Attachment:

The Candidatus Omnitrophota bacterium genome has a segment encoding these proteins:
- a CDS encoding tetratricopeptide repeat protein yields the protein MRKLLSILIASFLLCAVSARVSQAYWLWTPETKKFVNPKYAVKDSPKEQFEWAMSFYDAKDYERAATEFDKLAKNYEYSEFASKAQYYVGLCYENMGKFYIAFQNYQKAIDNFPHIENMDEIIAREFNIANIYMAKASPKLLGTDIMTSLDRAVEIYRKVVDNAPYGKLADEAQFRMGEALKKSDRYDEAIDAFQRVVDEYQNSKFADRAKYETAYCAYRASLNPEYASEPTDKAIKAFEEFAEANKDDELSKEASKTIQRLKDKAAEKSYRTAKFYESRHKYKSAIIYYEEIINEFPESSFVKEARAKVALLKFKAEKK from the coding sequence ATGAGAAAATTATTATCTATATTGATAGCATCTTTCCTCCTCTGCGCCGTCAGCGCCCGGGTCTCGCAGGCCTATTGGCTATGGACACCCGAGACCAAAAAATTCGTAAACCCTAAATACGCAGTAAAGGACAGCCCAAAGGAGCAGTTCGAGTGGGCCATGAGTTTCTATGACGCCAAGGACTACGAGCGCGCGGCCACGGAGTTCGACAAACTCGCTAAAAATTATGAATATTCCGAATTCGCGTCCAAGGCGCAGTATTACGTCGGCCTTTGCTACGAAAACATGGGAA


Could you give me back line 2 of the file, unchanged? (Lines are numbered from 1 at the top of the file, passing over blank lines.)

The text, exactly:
- a CDS encoding tetratricopeptide repeat protein yields the protein MRKLLSILIASFLLCAVSARVSQAYWLWTPETKKFVNPKYAVKDSPKEQFEWAMSFYDAKDYERAATEFDKLAKNYEYSEFASKAQYYVGLCYENMGKFYIAFQNYQKAIDNFPHIENMDEIIAREFNIANIYMAKASPKLLGTDIMTSLDRAVEIYRKVVDNAPYGKLADEAQFRMGEALKKSDRYDEAIDAFQRVVDEYQNSKFADRAKYETAYCAYRASLNPEYASEPTDKAIKAFEEFAEANKDDELSKEASKTIQRLKDKAAEKSYRTAKFYESRHKYKSAIIYYEEIINEFPESSFVKEARAKVALLKFKAEKK from the coding sequence ATGAGAAAATTATTATCTATATTGATAGCATCTTTCCTCCTCTGCGCCGTCAGCGCCCGGGTCTCGCAGGCCTATTGGCTATGGACACCCGAGACCAAAAAATTCGTAAACCCTAAATACGCAGTAAAGGACAGCCCAAAGGAGCAGTTCGAGTGGGCCATGAGTTTCTATGACGCCAAGGACTACGAGCGCGCGGCCACGGAGTTCGACAAACTCGCTAAAAATTATGAATATTCCGAATTCGCGTCCAAGGCGCAGTATTACGTCGGCCTTTGCTACGAAAACATGGGAA